Due to the space limitations of a text message, please note that it is particularly important to read carefully, pay close attention to the context of the question, and use the answers as a springboard for further study.
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A: Yes since the milk was in it for more than 24 hours. However it can be kashered using the technique called milui v’irui. It should be filled up with (ambient) water and simultaneously submerged in water for 24 hours. That water should then be emptied and it should repeated for another 24 hours, then emptied and then repeated for another 24 hours.
A: They do not need to be kashered. If they were never used with hot non-kosher food, then they are still kosher.
Q: How do you check strawberries for bugs?
A: Technically, strawberries don’t need to be checked at all – but they do need to be washed well. There are two ways to wash them effectively. You can gently scrub each one in a strong stream of water, or you can soak them for a minute in bug/vegetable soap/wash then rinse. Regarding cutting off the tops with the leaves, contrary to what many people think the matter is not clear cut. Although the cRc and others do require removing the tops, according to Star-K guidelines it is preferable to do so but not necessary if the leafy area is included in the washing procedure. This is particularly relevant when presentation is important or when the strawberries are being dipped in a chocolate fountain.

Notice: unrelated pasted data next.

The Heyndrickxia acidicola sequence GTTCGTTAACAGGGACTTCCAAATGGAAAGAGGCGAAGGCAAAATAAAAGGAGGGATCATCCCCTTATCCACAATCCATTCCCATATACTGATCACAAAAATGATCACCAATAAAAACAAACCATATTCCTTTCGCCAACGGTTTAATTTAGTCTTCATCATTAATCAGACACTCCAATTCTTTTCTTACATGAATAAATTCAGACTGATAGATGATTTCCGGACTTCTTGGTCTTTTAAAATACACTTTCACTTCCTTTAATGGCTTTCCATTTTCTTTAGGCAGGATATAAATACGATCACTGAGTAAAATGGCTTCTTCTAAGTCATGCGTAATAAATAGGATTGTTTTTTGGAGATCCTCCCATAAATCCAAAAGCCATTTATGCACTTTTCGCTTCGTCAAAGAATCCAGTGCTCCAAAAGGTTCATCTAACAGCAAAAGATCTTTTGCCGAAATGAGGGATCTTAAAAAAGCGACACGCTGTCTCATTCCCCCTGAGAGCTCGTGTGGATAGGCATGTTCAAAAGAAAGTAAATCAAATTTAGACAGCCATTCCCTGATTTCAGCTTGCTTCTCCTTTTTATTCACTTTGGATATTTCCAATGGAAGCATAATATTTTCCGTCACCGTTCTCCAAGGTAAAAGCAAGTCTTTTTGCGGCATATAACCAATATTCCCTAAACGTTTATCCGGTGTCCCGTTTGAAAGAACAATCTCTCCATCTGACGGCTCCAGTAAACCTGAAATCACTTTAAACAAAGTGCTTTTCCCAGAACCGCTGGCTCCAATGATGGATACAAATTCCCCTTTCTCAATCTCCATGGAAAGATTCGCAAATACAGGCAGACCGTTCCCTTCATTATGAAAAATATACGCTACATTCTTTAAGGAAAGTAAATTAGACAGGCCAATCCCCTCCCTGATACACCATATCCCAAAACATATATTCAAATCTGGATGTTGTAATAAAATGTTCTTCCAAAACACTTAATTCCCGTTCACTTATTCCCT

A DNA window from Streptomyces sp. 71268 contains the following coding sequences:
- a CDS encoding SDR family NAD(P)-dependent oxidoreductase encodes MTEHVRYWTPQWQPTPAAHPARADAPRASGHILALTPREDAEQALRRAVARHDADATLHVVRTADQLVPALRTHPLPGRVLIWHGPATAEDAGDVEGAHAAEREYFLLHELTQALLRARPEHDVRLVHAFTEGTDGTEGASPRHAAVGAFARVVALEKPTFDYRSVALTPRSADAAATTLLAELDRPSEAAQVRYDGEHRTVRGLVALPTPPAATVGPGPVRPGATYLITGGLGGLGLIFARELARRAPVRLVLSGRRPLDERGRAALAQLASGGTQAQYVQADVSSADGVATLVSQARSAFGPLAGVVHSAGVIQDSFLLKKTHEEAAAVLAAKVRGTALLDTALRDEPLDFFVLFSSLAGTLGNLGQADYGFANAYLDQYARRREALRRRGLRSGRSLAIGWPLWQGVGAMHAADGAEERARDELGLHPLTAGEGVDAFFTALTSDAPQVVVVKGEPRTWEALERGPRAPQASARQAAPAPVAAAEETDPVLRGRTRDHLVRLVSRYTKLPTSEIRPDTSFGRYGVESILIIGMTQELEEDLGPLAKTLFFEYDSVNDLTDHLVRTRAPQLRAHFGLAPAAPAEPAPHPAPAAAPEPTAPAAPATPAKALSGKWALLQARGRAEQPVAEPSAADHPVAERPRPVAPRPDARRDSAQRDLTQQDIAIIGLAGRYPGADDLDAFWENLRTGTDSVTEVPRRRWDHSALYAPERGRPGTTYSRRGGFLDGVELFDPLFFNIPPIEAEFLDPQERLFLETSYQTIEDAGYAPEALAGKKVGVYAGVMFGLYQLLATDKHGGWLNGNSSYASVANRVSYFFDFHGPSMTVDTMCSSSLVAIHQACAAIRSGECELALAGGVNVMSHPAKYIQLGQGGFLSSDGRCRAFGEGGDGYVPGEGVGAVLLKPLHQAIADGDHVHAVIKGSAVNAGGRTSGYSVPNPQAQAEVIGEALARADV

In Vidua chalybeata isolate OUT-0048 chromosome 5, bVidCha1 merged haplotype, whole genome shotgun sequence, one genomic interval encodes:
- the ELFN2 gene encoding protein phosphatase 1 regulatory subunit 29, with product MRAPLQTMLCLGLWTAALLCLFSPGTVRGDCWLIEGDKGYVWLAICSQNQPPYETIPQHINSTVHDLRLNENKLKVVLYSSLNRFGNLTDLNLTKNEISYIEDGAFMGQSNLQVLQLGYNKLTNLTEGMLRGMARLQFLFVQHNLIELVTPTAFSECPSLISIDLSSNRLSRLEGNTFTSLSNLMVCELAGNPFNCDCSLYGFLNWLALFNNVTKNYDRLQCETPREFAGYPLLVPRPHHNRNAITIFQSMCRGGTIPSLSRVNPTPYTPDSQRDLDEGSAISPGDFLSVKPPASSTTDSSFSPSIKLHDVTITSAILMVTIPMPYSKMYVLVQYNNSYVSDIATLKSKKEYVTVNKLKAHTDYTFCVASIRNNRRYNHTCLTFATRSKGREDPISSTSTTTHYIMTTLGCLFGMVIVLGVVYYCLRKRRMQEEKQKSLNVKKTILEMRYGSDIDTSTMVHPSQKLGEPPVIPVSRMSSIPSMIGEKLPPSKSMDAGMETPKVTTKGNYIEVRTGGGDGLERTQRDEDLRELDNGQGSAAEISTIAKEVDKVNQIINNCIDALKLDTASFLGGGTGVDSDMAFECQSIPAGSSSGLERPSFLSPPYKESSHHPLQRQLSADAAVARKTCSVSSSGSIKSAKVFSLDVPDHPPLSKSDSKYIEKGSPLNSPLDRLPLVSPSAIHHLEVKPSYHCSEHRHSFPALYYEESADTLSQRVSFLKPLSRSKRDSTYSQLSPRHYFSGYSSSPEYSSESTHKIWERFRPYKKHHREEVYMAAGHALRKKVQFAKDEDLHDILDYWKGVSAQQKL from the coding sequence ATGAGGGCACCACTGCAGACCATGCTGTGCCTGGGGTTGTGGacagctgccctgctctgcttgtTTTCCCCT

Q: Do frozen strawberries need to be checked?
A: This appears to be an unresolved issue between the Star-K that doesn’t allow it due to insect infestation unless they have a hechsher or are being blended, and the cRc that allows them even without kosher supervision or any additional washing. Since 1. strawberries don’t need checking anyway, just washing and frozen fruit is thoroughly washed and 2. this is only a rabbinic issue, one may use them.
Q: Does peeled garlic from China need a hechsher?
A: Peeled garlic doesn’t need kosher supervision, and I’ve never seen a differentiation between China and anywhere else. Canned fruit from China is not recommended, even though it does not need a hechsher when canned elsewhere.